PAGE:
A few weeks ago, Katie Porter noted the release of the new book, Broke: How Debt Bankrupts the Middle Class. We are trying to feature posts from the authors of Broke about their contributions. Today's post comes from Professor Angela Littwin of the University of Texas School of Law and a founding member of Credit Slips:

After a long absence, I am temporarily back on Credit Slips, blogging about my contribution to Broke, the new book edited by Credit Slips’ own Katie Porter. My chapter is about consumers who file for bankruptcy without a lawyer (known as filing “pro se”). The chapter is entitled The Do-it-Yourself Mirage: Complexity in the Bankruptcy System. which should give you a pretty good idea of my take on the matter. Using data from the 2007 Consumer Bankruptcy Project, I found that pro se filers were significantly more likely to have their cases dismissed than their represented counterparts. My most interesting result deals with education. My analysis suggests that consumers with more education were significantly more likely than others to try filing for bankruptcy on their own, but that their education didn’t appear to help them navigate the process. Pro se debtors with college degrees fared no better than those who had never set foot inside a college classroom. I argue that bankruptcy has become so complex that even the most potentially sophisticated consumers are unable to file correctly.

This bad news, however, is not the entire story.

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Teach Consumer Bankruptcy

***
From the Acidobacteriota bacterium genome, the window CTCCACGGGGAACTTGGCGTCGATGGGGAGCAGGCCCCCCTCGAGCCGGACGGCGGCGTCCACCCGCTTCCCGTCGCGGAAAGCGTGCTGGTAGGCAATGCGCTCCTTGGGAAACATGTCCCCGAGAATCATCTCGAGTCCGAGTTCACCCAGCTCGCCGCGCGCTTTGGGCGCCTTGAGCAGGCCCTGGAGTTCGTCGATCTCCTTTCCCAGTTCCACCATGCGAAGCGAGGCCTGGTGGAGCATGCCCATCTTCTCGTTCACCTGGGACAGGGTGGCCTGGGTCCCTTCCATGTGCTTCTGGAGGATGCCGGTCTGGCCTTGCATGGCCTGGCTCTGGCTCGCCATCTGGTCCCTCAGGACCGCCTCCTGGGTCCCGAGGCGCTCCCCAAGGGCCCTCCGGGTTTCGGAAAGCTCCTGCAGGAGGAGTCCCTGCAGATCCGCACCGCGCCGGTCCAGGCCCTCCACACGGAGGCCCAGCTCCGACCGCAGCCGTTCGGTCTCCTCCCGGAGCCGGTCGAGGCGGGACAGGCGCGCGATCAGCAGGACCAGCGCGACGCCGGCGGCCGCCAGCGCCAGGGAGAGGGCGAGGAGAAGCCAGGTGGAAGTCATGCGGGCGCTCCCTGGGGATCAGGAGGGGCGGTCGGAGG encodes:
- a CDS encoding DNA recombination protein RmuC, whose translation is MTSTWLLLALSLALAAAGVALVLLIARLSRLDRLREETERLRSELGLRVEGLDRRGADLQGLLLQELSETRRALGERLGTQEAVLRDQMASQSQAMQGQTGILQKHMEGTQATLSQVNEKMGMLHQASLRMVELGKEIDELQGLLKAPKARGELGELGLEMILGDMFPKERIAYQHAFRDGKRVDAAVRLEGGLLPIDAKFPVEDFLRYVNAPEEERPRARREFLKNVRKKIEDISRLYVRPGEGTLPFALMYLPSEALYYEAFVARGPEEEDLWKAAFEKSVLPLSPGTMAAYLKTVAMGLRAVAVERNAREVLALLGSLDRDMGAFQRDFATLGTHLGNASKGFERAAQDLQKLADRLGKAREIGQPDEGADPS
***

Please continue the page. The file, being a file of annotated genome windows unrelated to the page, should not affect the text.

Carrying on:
posted by Katie Porter

It's the time of year when professors, including those who are adjunct professors or are interested in teaching as adjuncts, submit their proposed courses for the next academic year. Many of us teach a general 3 or 4 unit bankruptcy course that uses a textbook, and some of us teach specialized seminars on chapter 11. This year think about teaching a seminar on consumer bankruptcy. I've got just the class all ready to go--course pack, syllabus, writing assignments, even in-class exercises. All you need to do is put "Consumer Bankruptcy Seminar" on the form and return it to your Associate Dean.

When the chapter authors and I wrote Broke: How Debt Bankrupts the Middle Class, we wanted to create a reader that could support a seminar on consumer debt. I road-tested the book this fall in a seminar at UC Irvine Law School. The students loved it! (You can check out the course evaluations for yourself.) From my standpoint, it is the most fun, creative and easiest-to-prep class that I've taught. Full details are on this site, but the skinny is after the jump.

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Fixing the "Fixed" Forms

posted by Katie Porter

Two weeks ago, I blogged about the Forms Modernization Project's effort to create new forms specifically for consumer bankrupts. The chair of that Project, Judge Elizabeth Perris, offered a lengthy comment that shared some information on the goals and process. I recommend it to you.  She noted that law students were asked to review the forms.

This fall during my seminar on consumer bankruptcy, I had my students do this as a take-home assignment. We had just read a chapter in Broke by Angie Littwin on pro se bankruptcy filers, and the students' task was to assess whether the forms would make the system easier for debtors. The students' observations ranged from the minute to global. My favorites are below.

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The Backdrop for BROKE: Consumer Debt Then and Now

posted by Katie Porter